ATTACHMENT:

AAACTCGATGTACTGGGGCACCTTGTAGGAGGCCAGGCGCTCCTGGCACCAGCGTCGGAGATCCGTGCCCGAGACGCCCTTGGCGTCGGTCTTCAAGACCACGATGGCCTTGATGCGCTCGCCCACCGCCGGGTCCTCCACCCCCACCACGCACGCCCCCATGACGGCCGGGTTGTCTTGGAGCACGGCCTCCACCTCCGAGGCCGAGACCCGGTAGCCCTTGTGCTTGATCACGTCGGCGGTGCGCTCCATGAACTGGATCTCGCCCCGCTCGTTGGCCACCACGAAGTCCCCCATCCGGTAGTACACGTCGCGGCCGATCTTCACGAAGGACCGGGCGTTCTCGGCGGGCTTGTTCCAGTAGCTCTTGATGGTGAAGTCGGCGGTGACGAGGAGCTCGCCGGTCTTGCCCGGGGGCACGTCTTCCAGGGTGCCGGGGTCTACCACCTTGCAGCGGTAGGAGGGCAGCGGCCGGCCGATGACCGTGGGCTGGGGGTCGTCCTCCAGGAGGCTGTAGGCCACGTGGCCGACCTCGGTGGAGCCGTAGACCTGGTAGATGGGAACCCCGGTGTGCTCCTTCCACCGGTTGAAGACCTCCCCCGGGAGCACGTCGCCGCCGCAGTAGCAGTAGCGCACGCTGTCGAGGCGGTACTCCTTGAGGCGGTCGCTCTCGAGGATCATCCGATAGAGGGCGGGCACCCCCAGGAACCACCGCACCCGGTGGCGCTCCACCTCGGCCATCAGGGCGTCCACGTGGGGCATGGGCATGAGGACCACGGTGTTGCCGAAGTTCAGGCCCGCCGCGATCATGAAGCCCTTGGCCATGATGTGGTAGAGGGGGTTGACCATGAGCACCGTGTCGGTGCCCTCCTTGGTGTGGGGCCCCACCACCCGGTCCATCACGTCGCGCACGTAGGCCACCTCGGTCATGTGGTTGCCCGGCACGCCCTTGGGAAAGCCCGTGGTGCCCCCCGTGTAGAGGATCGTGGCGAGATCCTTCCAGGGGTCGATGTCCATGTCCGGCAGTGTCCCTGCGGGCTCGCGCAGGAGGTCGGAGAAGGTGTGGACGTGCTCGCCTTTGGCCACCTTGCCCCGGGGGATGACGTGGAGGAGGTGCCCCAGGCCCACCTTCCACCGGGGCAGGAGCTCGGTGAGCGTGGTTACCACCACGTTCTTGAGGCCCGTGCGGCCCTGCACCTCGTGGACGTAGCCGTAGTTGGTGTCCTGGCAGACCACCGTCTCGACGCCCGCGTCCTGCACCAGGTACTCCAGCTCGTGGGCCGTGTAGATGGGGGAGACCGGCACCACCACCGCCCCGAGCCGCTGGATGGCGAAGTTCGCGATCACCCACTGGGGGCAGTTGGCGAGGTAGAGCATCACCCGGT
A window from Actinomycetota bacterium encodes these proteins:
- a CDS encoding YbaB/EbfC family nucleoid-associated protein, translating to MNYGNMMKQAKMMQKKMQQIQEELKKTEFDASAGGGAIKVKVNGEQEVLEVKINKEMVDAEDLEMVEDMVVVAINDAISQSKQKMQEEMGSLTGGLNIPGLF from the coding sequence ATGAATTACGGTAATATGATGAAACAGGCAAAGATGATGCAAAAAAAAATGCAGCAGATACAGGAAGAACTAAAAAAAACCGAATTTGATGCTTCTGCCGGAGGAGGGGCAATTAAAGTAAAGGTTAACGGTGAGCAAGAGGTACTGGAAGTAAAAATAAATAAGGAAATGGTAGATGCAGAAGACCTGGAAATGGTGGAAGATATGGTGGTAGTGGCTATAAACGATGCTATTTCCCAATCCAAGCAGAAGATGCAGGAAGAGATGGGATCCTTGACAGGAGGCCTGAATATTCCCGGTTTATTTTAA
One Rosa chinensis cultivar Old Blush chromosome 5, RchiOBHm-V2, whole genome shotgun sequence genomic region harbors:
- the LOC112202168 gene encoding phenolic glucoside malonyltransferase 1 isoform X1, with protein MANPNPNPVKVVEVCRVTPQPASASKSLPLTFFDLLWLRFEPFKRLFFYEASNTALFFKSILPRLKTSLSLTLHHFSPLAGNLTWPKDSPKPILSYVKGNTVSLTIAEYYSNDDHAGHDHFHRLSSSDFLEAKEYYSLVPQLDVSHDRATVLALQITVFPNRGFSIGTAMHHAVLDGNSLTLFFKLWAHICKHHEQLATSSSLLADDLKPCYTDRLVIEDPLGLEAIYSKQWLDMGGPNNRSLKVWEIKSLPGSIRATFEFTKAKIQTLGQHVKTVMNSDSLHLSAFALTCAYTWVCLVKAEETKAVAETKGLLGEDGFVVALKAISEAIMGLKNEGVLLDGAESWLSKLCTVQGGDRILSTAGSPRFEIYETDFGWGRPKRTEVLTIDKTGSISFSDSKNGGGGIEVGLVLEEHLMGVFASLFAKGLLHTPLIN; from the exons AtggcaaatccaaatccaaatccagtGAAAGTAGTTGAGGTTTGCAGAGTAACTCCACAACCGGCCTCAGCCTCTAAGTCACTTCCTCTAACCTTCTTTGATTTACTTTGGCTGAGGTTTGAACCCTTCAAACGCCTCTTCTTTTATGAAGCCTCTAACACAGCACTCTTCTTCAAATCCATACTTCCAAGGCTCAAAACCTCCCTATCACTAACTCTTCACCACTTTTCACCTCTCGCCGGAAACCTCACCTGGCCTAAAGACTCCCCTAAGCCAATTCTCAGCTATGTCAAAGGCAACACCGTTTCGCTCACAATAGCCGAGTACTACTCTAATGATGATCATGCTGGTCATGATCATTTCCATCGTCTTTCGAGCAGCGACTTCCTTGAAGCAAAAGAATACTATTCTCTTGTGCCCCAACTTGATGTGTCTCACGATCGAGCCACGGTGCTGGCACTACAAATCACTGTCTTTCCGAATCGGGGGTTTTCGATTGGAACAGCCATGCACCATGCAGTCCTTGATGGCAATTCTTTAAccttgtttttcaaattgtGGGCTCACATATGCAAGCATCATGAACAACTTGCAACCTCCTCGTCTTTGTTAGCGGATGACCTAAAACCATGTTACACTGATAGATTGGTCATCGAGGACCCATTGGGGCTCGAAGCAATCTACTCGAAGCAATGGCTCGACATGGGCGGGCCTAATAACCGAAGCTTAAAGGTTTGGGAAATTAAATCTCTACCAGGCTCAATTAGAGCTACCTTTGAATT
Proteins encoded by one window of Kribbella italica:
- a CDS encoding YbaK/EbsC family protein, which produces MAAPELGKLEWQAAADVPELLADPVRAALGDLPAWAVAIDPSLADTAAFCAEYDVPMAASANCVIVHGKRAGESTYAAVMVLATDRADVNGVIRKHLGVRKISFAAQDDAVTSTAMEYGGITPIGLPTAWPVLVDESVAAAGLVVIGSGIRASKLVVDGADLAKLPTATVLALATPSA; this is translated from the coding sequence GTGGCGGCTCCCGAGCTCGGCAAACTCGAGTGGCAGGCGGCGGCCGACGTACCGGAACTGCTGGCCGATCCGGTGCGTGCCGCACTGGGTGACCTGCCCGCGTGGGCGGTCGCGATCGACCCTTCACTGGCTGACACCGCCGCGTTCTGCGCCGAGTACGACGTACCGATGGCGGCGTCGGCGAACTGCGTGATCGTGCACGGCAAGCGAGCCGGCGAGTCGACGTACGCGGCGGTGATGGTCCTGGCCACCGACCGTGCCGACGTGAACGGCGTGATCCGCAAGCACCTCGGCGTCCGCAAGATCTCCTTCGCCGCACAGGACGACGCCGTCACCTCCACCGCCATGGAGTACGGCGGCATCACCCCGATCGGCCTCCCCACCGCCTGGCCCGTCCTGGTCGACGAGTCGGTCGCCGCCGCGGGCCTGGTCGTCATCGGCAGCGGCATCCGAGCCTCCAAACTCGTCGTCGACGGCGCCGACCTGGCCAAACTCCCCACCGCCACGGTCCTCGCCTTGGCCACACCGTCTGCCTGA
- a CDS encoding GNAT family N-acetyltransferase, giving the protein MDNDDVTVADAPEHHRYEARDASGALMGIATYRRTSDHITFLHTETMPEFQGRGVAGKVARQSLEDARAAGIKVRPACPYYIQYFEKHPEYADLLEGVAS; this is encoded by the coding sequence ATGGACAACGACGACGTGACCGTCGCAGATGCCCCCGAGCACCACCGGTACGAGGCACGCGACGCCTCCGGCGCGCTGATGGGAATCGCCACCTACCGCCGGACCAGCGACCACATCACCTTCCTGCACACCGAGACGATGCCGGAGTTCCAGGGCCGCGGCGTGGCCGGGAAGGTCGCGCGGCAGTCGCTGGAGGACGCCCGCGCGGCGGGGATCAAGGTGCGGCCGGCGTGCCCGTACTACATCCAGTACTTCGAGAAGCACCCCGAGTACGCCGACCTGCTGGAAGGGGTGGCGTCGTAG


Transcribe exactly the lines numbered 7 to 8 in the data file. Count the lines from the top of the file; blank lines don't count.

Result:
- a CDS encoding YbaK/EbsC family protein, which produces MAAPELGKLEWQAAADVPELLADPVRAALGDLPAWAVAIDPSLADTAAFCAEYDVPMAASANCVIVHGKRAGESTYAAVMVLATDRADVNGVIRKHLGVRKISFAAQDDAVTSTAMEYGGITPIGLPTAWPVLVDESVAAAGLVVIGSGIRASKLVVDGADLAKLPTATVLALATPSA; this is translated from the coding sequence GTGGCGGCTCCCGAGCTCGGCAAACTCGAGTGGCAGGCGGCGGCCGACGTACCGGAACTGCTGGCCGATCCGGTGCGTGCCGCACTGGGTGACCTGCCCGCGTGGGCGGTCGCGATCGACCCTTCACTGGCTGACACCGCCGCGTTCTGCGCCGAGTACGACGTACCGATGGCGGCGTCGGCGAACTGCGTGATCGTGCACGGCAAGCGAGCCGGCGAGTCGACGTACGCGGCGGTGATGGTCCTGGCCACCGACCGTGCCGACGTGAACGGCGTGATCCGCAAGCACCTCGGCGTCCGCAAGATCTCCTTCGCCGCACAGGACGACGCCGTCACCTCCACCGCCATGGAGTACGGCGGCATCACCCCGATCGGCCTCCCCACCGCCTGGCCCGTCCTGGTCGACGAGTCGGTCGCCGCCGCGGGCCTGGTCGTCATCGGCAGCGGCATCCGAGCCTCCAAACTCGTCGTCGACGGCGCCGACCTGGCCAAACTCCCCACCGCCACGGTCCTCGCCTTGGCCACACCGTCTGCCTGA
- a CDS encoding GNAT family N-acetyltransferase, giving the protein MDNDDVTVADAPEHHRYEARDASGALMGIATYRRTSDHITFLHTETMPEFQGRGVAGKVARQSLEDARAAGIKVRPACPYYIQYFEKHPEYADLLEGVAS; this is encoded by the coding sequence ATGGACAACGACGACGTGACCGTCGCAGATGCCCCCGAGCACCACCGGTACGAGGCACGCGACGCCTCCGGCGCGCTGATGGGAATCGCCACCTACCGCCGGACCAGCGACCACATCACCTTCCTGCACACCGAGACGATGCCGGAGTTCCAGGGCCGCGGCGTGGCCGGGAAGGTCGCGCGGCAGTCGCTGGAGGACGCCCGCGCGGCGGGGATCAAGGTGCGGCCGGCGTGCCCGTACTACATCCAGTACTTCGAGAAGCACCCCGAGTACGCCGACCTGCTGGAAGGGGTGGCGTCGTAG